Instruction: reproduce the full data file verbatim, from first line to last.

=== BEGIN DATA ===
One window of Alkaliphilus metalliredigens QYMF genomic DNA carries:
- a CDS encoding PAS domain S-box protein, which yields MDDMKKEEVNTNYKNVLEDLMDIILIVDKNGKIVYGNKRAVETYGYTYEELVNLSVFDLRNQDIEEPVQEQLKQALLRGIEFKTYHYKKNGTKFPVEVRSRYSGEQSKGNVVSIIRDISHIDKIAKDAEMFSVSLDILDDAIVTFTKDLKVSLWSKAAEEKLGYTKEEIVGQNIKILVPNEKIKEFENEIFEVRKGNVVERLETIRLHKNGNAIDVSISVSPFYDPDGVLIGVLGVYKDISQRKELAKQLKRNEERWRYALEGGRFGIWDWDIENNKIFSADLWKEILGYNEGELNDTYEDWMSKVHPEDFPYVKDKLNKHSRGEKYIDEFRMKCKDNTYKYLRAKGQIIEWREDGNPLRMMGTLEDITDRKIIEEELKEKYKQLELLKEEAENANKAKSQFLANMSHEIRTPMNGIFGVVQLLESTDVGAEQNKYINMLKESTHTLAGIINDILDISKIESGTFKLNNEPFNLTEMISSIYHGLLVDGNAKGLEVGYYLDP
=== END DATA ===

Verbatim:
One window of Alkaliphilus metalliredigens QYMF genomic DNA carries:
- a CDS encoding PAS domain S-box protein, which yields MDDMKKEEVNTNYKNVLEDLMDIILIVDKNGKIVYGNKRAVETYGYTYEELVNLSVFDLRNQDIEEPVQEQLKQALLRGIEFKTYHYKKNGTKFPVEVRSRYSGEQSKGNVVSIIRDISHIDKIAKDAEMFSVSLDILDDAIVTFTKDLKVSLWSKAAEEKLGYTKEEIVGQNIKILVPNEKIKEFENEIFEVRKGNVVERLETIRLHKNGNAIDVSISVSPFYDPDGVLIGVLGVYKDISQRKELAKQLKRNEERWRYALEGGRFGIWDWDIENNKIFSADLWKEILGYNEGELNDTYEDWMSKVHPEDFPYVKDKLNKHSRGEKYIDEFRMKCKDNTYKYLRAKGQIIEWREDGNPLRMMGTLEDITDRKIIEEELKEKYKQLELLKEEAENANKAKSQFLANMSHEIRTPMNGIFGVVQLLESTDVGAEQNKYINMLKESTHTLAGIINDILDISKIESGTFKLNNEPFNLTEMISSIYHGLLVDGNAKGLEVGYYLDP